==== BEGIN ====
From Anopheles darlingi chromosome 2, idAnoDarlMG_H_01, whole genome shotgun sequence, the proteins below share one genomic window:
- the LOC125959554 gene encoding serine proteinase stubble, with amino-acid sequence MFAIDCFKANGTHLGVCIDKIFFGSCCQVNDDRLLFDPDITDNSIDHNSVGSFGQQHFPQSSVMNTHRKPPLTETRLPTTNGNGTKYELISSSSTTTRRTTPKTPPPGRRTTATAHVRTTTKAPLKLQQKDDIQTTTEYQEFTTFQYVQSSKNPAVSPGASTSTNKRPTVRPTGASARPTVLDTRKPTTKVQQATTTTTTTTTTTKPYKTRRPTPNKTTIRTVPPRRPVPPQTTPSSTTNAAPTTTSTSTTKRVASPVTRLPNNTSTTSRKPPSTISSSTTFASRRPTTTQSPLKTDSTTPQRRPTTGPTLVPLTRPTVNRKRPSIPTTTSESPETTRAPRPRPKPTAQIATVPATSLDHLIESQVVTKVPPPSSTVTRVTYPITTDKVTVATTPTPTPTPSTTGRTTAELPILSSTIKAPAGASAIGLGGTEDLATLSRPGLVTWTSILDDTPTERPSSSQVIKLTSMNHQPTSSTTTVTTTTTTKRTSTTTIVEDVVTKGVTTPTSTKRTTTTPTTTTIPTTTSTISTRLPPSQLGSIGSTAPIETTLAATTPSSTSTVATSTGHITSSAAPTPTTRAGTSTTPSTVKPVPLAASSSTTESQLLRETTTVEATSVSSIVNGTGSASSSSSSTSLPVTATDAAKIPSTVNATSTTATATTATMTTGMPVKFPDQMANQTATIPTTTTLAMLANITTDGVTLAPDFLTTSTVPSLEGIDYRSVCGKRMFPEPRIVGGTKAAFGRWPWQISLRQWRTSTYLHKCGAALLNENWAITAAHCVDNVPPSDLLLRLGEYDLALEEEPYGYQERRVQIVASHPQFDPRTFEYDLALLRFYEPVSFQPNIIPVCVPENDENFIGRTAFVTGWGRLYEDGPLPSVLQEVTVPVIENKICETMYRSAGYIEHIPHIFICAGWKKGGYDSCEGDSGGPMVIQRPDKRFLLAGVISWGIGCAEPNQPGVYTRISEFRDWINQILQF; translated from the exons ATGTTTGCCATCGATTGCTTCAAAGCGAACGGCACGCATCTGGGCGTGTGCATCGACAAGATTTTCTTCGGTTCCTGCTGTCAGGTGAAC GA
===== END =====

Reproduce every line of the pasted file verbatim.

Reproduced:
From Anopheles darlingi chromosome 2, idAnoDarlMG_H_01, whole genome shotgun sequence, the proteins below share one genomic window:
- the LOC125959554 gene encoding serine proteinase stubble, with amino-acid sequence MFAIDCFKANGTHLGVCIDKIFFGSCCQVNDDRLLFDPDITDNSIDHNSVGSFGQQHFPQSSVMNTHRKPPLTETRLPTTNGNGTKYELISSSSTTTRRTTPKTPPPGRRTTATAHVRTTTKAPLKLQQKDDIQTTTEYQEFTTFQYVQSSKNPAVSPGASTSTNKRPTVRPTGASARPTVLDTRKPTTKVQQATTTTTTTTTTTKPYKTRRPTPNKTTIRTVPPRRPVPPQTTPSSTTNAAPTTTSTSTTKRVASPVTRLPNNTSTTSRKPPSTISSSTTFASRRPTTTQSPLKTDSTTPQRRPTTGPTLVPLTRPTVNRKRPSIPTTTSESPETTRAPRPRPKPTAQIATVPATSLDHLIESQVVTKVPPPSSTVTRVTYPITTDKVTVATTPTPTPTPSTTGRTTAELPILSSTIKAPAGASAIGLGGTEDLATLSRPGLVTWTSILDDTPTERPSSSQVIKLTSMNHQPTSSTTTVTTTTTTKRTSTTTIVEDVVTKGVTTPTSTKRTTTTPTTTTIPTTTSTISTRLPPSQLGSIGSTAPIETTLAATTPSSTSTVATSTGHITSSAAPTPTTRAGTSTTPSTVKPVPLAASSSTTESQLLRETTTVEATSVSSIVNGTGSASSSSSSTSLPVTATDAAKIPSTVNATSTTATATTATMTTGMPVKFPDQMANQTATIPTTTTLAMLANITTDGVTLAPDFLTTSTVPSLEGIDYRSVCGKRMFPEPRIVGGTKAAFGRWPWQISLRQWRTSTYLHKCGAALLNENWAITAAHCVDNVPPSDLLLRLGEYDLALEEEPYGYQERRVQIVASHPQFDPRTFEYDLALLRFYEPVSFQPNIIPVCVPENDENFIGRTAFVTGWGRLYEDGPLPSVLQEVTVPVIENKICETMYRSAGYIEHIPHIFICAGWKKGGYDSCEGDSGGPMVIQRPDKRFLLAGVISWGIGCAEPNQPGVYTRISEFRDWINQILQF; translated from the exons ATGTTTGCCATCGATTGCTTCAAAGCGAACGGCACGCATCTGGGCGTGTGCATCGACAAGATTTTCTTCGGTTCCTGCTGTCAGGTGAAC GA